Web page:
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366 Instances of Gluttony at Ordinaries and public Feafts. July extremities, buríted into the room down together on equal terms, and about eleven o'clock, and, after both eat as christians. chewing on the bill of fare, as long During the last war in Germany, as a proctor's bill, seemingly much there was an officer much more dirdistrefied which of the articles to tinguished for his execution at table choose, he ordered rump itakes than in the field. Whenever any and oyster sauce for two," pronoun- thing scarce or nice was brought to cing the last word with an emphasis. dinner, it was with difficulty his broMy friend and I, though we could ther officers could partake. Finding not help wondering a little at his cal. all hints of his ill manners ineffectual, ling for so heavy a supper, were not they had recourse to the following surprised at the quantity, concluding fcheme. It being a custom with the that he expected a companion, but officer, on account of the weather, to our astonisiment was great indeed, dine bald headed; one day, when a when we law him devour the whole, fine turtle was brought to table, the though a very good allowance for company procured a black boy, who two, and that with incredible dif- usually attended behind his chair, to patch. After this we hould not have ttrew a little pounded sugar now and wondered, if he had ordered a pail then upon the crown of his head, full of punch, but be washed down which presently caking by means of his supper with about a quart of small the sun, the flies came in' swarms to beer, paid his reckoning, and, to our feed on it, and gave him continual great pleasure, waddled to a coach employment, for as soon as he had which had been brought for him to the buffeted them away, the plaguy indoor.
sects returned again to their luscious This extraordinary spectacle brought banquet. This witty device to my mind much such another I once practised with the desired success till faw at an ordinary at Turnham the end of the campaign. Green. After taking the whole of But, Sir, if any one would see glut. the sweetbread from the breast of veal, tony in all (if I may be allowed the exone of the guests had the modesty to pression) its glory, he must step into help his wife, whom he had placed the city, and take a dinner at some of with himself at the head of the table, the hospital feasts, or livery festivals. to the entire breast of the goose, ob To those who have not been wit. liquely telling the company, “ his nesses of the fact, it will seem incredispouse had been monstroully fond of ble to what excess some members of that part ever since she was a child." the corporation eat on these occasions. There were, beside these dishes, a My observation and astonilhment hav. Jarge edgebone of beef, quarter of ing been often attracted by a certain Janib, and two fruit pies, and if I was common-council-man, remarkable for to say that this gormandizer ate to the his rotundity of body, I determined value of more than five shillings, I am to take, at some feftival or other, an fure I should not exceed the truth. exact account of every thing he hould The company were not surprised to happen to swallow under the denomihear hiin say after dinner, that he nation of a dinner, and accordingly, had “ dined at all the ordinaries in at an anniversary feast of the goand about London."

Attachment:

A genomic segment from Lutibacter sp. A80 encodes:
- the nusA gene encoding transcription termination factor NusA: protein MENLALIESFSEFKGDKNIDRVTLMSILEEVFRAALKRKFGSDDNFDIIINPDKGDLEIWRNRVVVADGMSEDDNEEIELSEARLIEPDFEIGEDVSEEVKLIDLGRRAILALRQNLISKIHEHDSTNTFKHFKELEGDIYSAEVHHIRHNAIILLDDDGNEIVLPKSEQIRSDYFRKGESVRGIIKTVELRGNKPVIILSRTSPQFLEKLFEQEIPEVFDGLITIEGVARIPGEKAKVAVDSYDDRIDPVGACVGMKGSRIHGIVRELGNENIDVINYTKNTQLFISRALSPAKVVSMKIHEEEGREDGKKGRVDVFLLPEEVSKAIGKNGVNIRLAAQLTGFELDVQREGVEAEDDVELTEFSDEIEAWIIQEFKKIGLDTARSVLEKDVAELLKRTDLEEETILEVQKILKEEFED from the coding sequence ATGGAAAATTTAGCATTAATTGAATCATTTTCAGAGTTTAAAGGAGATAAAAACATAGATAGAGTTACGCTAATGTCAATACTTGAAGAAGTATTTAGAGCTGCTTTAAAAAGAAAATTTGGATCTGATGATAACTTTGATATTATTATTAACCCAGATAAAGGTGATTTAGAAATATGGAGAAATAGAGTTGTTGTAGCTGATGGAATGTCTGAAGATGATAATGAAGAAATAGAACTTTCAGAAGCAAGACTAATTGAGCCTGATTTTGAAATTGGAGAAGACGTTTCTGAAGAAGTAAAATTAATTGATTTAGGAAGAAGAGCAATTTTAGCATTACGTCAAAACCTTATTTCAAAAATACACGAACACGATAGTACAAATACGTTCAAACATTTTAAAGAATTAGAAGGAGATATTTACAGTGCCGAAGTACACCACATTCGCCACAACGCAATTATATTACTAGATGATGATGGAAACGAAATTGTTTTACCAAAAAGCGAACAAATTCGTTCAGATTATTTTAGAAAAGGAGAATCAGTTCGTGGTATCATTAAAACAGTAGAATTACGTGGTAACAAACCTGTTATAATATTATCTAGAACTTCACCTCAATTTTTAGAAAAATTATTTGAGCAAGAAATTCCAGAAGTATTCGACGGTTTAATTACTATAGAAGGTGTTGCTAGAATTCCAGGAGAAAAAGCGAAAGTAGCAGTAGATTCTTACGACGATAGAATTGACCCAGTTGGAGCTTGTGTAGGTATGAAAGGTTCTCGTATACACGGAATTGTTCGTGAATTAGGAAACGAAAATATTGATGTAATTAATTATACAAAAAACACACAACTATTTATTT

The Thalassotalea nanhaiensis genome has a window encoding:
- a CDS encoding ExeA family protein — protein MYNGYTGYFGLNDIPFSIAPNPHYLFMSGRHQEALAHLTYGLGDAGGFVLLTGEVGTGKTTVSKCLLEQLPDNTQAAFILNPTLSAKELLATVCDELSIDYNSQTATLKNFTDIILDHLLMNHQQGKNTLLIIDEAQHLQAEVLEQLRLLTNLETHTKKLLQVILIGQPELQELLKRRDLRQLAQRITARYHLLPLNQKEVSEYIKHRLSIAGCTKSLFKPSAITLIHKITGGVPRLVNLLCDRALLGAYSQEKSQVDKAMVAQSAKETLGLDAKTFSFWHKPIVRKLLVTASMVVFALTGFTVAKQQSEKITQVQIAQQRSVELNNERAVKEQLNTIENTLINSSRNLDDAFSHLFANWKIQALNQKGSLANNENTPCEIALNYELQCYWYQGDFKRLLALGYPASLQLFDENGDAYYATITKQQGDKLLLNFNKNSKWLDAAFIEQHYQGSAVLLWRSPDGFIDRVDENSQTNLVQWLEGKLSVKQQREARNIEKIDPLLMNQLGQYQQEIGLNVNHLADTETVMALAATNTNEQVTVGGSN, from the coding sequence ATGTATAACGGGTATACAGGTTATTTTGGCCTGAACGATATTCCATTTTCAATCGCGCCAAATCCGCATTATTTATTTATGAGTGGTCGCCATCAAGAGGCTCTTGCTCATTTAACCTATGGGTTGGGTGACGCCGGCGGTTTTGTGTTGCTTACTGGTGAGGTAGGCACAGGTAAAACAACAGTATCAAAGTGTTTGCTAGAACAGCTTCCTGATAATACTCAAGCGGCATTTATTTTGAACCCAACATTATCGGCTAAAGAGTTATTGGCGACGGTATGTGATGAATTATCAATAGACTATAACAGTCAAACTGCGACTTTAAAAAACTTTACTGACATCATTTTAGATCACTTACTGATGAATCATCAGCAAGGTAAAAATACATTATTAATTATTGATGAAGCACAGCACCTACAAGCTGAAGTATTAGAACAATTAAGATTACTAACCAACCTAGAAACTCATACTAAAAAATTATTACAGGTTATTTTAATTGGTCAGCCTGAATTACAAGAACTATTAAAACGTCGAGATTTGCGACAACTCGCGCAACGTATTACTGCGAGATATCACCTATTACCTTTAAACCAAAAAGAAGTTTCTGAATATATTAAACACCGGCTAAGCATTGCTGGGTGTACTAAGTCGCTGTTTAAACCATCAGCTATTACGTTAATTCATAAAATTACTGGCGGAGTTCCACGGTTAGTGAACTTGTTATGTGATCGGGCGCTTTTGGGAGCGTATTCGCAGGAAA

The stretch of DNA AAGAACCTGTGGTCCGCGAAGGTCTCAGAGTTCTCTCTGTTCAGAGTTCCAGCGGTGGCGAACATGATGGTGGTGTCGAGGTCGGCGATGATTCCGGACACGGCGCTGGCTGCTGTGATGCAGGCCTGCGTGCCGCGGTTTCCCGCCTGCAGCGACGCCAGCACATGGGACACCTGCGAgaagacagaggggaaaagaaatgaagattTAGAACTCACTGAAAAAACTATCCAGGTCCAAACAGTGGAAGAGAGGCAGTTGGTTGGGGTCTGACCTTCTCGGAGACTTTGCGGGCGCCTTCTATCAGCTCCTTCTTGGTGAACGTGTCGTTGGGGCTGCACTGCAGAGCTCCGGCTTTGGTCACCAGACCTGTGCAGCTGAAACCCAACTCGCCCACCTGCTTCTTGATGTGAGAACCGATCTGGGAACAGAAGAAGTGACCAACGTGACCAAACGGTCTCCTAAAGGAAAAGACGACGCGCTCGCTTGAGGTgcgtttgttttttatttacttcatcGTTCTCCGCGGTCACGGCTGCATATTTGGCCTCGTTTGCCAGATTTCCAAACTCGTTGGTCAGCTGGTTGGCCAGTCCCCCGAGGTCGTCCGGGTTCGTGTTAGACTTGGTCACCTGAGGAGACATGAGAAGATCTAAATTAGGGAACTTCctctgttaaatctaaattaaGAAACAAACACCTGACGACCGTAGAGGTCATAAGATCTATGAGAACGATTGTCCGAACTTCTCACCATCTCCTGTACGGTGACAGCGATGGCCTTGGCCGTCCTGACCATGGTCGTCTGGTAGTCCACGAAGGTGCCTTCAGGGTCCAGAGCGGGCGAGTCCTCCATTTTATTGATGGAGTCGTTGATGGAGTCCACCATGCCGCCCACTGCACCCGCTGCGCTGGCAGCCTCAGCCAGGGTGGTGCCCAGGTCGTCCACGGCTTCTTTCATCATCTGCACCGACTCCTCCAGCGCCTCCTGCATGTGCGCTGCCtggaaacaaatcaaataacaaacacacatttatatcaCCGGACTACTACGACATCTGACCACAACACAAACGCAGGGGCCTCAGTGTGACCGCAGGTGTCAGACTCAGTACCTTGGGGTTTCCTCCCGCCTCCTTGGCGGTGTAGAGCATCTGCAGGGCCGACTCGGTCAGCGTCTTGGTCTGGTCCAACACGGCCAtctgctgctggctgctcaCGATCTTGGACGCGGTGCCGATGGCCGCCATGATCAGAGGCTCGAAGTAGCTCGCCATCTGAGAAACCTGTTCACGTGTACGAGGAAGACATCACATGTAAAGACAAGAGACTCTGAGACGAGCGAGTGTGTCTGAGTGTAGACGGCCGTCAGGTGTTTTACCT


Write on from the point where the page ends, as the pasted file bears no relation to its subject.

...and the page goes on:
vernors of Bridewell Hospital, I put I was once intimately acquainted my design into execution. I beg with an immoderate ester, and fool leave, Sir, to present you with it, enough to take a month's tour with assuring you, that whatever appearhim into the country. I say fool ance it may have, it is made out with enough, Sir, because I was every day great truth and accuracy. disgusted with his voracity. An expedient however at length occurred to Memorandum of what Mr. J-Hme to render it lefs dilagreeable. I consumed at bis dinner on a Bridemade him agree to eat, previous to
well Hospital annual venison feasi. every meal, Tuch a quantity of food Two plates of mock turtle. as would bring down his appetite on a
Some salmon trout. par with mine, so that we mighi fit
SECOND COURSE. yet, when the waiters came to clear
angrily told them “ they were in a Marrow.pudding.
confounded hurry, and swore he Codling tart creamed.
would knock some of them down if Prawns.
they did not get him some ice cream," One small custard.
adding withal, “ it is damned hard, DE SER T.
a body can't dine at these here places Some blamange.
in comfort." Two jellies.
Give me leave to assure you, Sir, One plate of rafberries, thoroughly that it is not in my disposition to cast soaked in wine.